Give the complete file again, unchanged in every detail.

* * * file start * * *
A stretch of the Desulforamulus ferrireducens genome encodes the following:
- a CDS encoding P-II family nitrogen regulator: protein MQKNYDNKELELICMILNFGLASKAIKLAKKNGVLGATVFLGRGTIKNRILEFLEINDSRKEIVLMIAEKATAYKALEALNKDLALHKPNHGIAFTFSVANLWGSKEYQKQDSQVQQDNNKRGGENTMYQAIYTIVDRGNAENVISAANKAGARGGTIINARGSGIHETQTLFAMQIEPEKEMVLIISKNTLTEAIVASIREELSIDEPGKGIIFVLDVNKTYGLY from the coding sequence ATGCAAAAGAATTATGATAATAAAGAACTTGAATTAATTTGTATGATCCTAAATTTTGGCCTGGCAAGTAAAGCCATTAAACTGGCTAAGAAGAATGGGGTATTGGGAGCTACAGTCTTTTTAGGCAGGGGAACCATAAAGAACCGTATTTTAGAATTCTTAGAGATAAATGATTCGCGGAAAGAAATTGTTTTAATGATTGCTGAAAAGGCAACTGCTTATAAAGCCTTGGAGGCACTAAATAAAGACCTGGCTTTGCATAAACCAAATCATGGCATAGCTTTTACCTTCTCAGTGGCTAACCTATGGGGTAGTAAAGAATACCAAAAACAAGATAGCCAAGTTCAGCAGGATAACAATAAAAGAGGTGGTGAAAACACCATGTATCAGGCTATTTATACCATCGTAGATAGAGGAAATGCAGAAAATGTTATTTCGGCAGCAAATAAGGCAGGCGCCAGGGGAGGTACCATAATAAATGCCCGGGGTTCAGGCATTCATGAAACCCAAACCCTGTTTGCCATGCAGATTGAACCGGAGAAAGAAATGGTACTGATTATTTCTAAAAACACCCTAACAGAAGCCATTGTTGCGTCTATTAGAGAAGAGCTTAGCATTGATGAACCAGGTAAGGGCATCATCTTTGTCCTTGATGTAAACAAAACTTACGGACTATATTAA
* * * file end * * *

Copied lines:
A stretch of the Desulforamulus ferrireducens genome encodes the following:
- a CDS encoding P-II family nitrogen regulator: protein MQKNYDNKELELICMILNFGLASKAIKLAKKNGVLGATVFLGRGTIKNRILEFLEINDSRKEIVLMIAEKATAYKALEALNKDLALHKPNHGIAFTFSVANLWGSKEYQKQDSQVQQDNNKRGGENTMYQAIYTIVDRGNAENVISAANKAGARGGTIINARGSGIHETQTLFAMQIEPEKEMVLIISKNTLTEAIVASIREELSIDEPGKGIIFVLDVNKTYGLY from the coding sequence ATGCAAAAGAATTATGATAATAAAGAACTTGAATTAATTTGTATGATCCTAAATTTTGGCCTGGCAAGTAAAGCCATTAAACTGGCTAAGAAGAATGGGGTATTGGGAGCTACAGTCTTTTTAGGCAGGGGAACCATAAAGAACCGTATTTTAGAATTCTTAGAGATAAATGATTCGCGGAAAGAAATTGTTTTAATGATTGCTGAAAAGGCAACTGCTTATAAAGCCTTGGAGGCACTAAATAAAGACCTGGCTTTGCATAAACCAAATCATGGCATAGCTTTTACCTTCTCAGTGGCTAACCTATGGGGTAGTAAAGAATACCAAAAACAAGATAGCCAAGTTCAGCAGGATAACAATAAAAGAGGTGGTGAAAACACCATGTATCAGGCTATTTATACCATCGTAGATAGAGGAAATGCAGAAAATGTTATTTCGGCAGCAAATAAGGCAGGCGCCAGGGGAGGTACCATAATAAATGCCCGGGGTTCAGGCATTCATGAAACCCAAACCCTGTTTGCCATGCAGATTGAACCGGAGAAAGAAATGGTACTGATTATTTCTAAAAACACCCTAACAGAAGCCATTGTTGCGTCTATTAGAGAAGAGCTTAGCATTGATGAACCAGGTAAGGGCATCATCTTTGTCCTTGATGTAAACAAAACTTACGGACTATATTAA